By Tom Still

A working group of Republican lawmakers in the
Assembly is examining whether the state’s technical college system should be
merged with the University of Wisconsin’s two-year campus network, mainly as a
way to save money.

On the surface, the question is worth asking. With 13
two-year campuses within the UW System and 16 technical college districts
running nearly 50 campuses or centers, is there cause to believe Wisconsin
taxpayers are spending too much to educate people who are working toward
something less than a baccalaureate degree?

That’s when it gets complicated. A reactive “yes” fails to
take into account the different missions of the technical colleges and the UW
System’s two-year campuses. The former is designed primarily to train workers
for specific careers and trades, while the latter provides a launch pad for
students who aren’t yet ready – or cannot afford – a four-year college

Read the full commentary in the Wisconsin State Journal here.

In either system, graduates can continue their education if
they want, or immediately enter the workforce. At a time when Wisconsin should
be worried about keeping young people at home, the tech colleges and the
two-year UW campuses have demonstrated they can do both.

That doesn’t mean there aren’t unrealized efficiencies, but
a merger absent a broader look at higher education in Wisconsin would be akin
to pushing on one side of a balloon. At a minimum, the balloon bulges
elsewhere. Push too hard and it bursts.

Rethinking higher education in Wisconsin – its many
“flavors,” its competitive pressures, its costs, its economic value and its
role in meeting the state’s needs for skilled workers – is best done

That’s why the Wisconsin Technology Council issued a set of
recommendations to help policymakers go about the critical process of assessing
the role of higher education – the UW System, the tech colleges and the
valuable role of private colleges – in our modern Innovation and Knowledge Economy.

Here are factors to be considered in fine-tuning this vital
economic engine:

Recognize fundamental differences between the UW’s
doctoral-granting campuses and the system’s four-year institutions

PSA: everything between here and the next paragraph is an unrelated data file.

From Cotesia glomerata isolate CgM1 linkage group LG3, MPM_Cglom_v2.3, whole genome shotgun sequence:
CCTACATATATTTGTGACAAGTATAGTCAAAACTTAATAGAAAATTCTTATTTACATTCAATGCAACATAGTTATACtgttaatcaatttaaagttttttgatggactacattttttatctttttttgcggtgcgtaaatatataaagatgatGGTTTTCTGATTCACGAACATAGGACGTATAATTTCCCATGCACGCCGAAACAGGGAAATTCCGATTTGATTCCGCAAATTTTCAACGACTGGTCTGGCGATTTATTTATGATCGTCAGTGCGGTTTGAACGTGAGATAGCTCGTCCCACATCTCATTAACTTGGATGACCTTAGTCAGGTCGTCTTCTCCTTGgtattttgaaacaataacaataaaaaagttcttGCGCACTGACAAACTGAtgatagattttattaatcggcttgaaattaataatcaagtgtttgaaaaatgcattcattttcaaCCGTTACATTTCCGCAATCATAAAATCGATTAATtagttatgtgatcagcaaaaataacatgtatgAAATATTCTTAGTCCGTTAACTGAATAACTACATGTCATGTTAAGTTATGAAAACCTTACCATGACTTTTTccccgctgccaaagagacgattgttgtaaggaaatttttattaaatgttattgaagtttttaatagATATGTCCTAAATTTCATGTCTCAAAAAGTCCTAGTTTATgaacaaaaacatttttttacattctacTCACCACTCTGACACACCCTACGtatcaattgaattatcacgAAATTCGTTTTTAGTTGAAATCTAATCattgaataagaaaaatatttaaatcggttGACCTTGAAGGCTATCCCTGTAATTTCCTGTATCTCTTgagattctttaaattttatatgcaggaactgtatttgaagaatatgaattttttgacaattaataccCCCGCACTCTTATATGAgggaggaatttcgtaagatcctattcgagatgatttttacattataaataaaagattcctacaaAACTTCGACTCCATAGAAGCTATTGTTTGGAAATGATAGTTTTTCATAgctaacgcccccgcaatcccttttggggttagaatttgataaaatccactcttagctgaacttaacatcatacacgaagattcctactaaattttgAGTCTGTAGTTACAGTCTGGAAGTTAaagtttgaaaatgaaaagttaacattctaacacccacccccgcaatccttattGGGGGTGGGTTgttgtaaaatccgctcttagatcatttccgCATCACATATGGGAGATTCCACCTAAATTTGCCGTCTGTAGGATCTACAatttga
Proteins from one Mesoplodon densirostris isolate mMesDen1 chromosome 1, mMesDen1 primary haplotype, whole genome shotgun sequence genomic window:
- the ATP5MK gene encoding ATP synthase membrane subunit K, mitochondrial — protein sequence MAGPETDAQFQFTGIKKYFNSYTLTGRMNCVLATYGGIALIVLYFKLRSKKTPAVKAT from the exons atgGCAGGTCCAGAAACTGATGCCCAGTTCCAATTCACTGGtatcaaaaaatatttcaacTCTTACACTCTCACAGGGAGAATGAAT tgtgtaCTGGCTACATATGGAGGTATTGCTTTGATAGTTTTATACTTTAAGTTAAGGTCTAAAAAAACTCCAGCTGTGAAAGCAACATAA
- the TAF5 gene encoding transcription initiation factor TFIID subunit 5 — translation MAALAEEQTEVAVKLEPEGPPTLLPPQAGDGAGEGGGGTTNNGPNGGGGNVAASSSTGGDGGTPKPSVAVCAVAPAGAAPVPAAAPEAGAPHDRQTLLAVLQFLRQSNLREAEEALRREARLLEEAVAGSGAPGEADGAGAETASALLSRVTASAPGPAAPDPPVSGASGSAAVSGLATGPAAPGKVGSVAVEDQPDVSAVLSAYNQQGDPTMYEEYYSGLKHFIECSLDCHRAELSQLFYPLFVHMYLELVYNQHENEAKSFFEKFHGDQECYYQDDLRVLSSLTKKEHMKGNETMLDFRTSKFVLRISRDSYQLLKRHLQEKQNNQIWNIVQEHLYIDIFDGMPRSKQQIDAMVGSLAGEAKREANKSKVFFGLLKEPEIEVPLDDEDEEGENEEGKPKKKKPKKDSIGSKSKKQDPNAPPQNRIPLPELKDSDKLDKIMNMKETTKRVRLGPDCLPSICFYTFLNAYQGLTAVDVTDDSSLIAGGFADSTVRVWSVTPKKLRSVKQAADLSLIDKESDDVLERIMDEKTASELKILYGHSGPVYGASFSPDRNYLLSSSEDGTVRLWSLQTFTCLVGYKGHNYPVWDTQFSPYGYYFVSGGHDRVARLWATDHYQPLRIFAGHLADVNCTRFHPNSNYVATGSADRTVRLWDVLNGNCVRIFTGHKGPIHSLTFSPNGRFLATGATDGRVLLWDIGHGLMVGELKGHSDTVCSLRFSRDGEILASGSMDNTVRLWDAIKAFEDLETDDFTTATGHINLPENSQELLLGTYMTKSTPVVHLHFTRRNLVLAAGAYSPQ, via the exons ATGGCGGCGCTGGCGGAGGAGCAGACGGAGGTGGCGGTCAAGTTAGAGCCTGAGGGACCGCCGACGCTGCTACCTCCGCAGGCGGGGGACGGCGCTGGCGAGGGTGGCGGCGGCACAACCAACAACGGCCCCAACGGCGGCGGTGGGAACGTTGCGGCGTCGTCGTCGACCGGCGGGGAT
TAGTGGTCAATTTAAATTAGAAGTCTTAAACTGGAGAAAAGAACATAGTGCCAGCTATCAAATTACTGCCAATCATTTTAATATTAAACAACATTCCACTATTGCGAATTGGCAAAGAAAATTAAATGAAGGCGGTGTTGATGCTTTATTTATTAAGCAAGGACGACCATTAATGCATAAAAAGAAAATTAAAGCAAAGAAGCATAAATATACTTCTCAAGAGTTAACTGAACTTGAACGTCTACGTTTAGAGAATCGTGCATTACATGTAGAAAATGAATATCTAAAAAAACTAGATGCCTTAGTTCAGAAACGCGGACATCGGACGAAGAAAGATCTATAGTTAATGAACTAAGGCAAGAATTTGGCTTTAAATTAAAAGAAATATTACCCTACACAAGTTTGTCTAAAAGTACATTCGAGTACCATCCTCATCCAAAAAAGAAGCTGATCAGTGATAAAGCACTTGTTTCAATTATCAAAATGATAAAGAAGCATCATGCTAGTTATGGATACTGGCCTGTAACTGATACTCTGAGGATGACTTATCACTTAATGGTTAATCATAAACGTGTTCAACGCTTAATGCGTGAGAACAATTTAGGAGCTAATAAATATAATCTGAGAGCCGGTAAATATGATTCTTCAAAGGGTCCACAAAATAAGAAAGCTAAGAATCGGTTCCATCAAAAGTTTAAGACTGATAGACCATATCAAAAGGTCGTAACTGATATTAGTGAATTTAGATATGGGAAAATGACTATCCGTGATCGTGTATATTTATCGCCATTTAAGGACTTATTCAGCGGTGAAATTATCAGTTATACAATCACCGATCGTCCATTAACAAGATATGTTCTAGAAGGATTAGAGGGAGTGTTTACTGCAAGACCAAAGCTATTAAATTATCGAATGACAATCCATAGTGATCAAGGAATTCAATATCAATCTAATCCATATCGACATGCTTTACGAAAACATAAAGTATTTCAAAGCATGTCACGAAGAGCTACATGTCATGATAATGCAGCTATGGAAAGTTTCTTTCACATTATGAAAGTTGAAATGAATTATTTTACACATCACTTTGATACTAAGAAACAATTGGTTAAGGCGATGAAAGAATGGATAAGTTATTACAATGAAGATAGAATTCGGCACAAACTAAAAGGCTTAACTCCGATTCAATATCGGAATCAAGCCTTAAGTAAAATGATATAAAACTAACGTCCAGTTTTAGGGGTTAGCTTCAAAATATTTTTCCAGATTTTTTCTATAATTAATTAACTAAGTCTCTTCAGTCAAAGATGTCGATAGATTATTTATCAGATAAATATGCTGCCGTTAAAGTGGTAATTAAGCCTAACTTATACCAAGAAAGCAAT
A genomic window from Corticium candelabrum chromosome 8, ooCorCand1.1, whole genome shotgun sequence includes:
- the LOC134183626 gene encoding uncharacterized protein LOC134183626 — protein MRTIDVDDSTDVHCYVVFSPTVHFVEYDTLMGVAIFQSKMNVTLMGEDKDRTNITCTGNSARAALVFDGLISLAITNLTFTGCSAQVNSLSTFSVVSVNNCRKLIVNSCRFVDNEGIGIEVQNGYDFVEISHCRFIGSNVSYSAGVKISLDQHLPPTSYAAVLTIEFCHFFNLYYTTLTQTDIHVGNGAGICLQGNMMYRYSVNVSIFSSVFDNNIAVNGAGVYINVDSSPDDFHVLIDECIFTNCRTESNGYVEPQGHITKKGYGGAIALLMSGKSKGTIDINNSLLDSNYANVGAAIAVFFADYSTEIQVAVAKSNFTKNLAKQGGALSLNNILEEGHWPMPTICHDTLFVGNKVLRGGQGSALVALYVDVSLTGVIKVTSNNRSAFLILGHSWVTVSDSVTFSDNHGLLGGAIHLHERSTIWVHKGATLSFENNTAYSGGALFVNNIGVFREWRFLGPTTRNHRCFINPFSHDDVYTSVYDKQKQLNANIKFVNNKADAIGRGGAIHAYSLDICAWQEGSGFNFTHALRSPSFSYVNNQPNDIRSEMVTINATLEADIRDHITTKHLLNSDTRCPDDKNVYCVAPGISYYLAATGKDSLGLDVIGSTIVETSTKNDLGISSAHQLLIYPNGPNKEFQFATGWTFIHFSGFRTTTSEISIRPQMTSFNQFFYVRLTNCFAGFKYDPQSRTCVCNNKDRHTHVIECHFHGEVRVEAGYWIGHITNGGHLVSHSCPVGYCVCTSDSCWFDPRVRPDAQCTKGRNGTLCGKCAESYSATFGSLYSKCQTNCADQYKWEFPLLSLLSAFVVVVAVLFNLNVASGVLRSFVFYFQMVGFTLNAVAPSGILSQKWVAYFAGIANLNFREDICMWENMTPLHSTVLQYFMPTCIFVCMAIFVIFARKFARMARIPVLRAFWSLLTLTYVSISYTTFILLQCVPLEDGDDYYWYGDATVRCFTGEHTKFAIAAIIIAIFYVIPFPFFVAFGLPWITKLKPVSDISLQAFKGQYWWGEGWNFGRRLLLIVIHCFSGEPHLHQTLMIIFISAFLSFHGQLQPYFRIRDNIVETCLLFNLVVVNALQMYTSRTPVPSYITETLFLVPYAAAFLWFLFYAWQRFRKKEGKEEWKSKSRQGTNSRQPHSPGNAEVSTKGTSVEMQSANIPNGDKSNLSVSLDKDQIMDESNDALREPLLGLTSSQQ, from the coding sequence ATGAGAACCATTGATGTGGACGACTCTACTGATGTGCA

Doctoral campuses are research engines and producers of advanced degrees, with
different faculty requirements, student bodies and even facilities.
Comprehensive campuses are known first for undergraduate educational quality
and access. Wisconsin must maintain UW-Madison’s status as an elite research
university, elevate UW-Milwaukee’s capacity in the state’s largest city and
maintain excellence and access for our four-year comprehensive campuses.
Attempts to standardize missions would be stultifying and unresponsive to a
changing marketplace.

Attract and retain the best faculty and researchers at
all of our institutions
. The best teachers produce better-prepared graduates,
who form the workforce of tomorrow. The best researchers excel at attracting
the external grant funding that creates jobs, leads to patentable discoveries,
and often is the catalyst for the formation of high-growth companies. To better
compete, Wisconsin must attract and retain faculty members who feel they have
the freedom to teach, research and grow within one of the nation’s premier

Keep our universities affordable and accessible for all
residents who want to get a college education in Wisconsin.
We must attract
the best and brightest students from Wisconsin and around the globe, and excel
at retaining the best and brightest. Wisconsin ranks 30th among 50 states in
the percentage of adults with a bachelor’s degree or higher. It ranks 27th in
per capita student aid. State policies should aspire to improve those rankings,
just as higher education should encourage a culture of achieving cost
efficiencies. Administrative functions can be consolidated to save money and
improve service without touching the core enterprise.

Improve the transfer of knowledge and ideas into a
prosperous Wisconsin economy.
We need to capture innovation, nurture its
development, encourage commercialization and foster the pathway to success.
This requires removing internal roadblocks and identifying and filling the gaps
in the development continuum. For students in every field, Wisconsin must excel
at the translation of knowledge gained in the classroom to skills that advance
productive careers.

Be aware of the competitive world around us. Policies
and strategies must evolve with an eye to the competitive dynamics of other
states and nations. If we have advantages, others will try to emulate and
surpass us. Wisconsin cannot be complacent about its strengths and it cannot close
the competitive gap without understanding what those ahead of us are doing.

Wisconsin has grappled successfully with major issues in the
past by taking a bipartisan approach, often with the help of blue-ribbon
citizen commissions. The future of higher education in Wisconsin is too
important to be done piecemeal; let’s adjust the air levels in the balloon, not
burst it.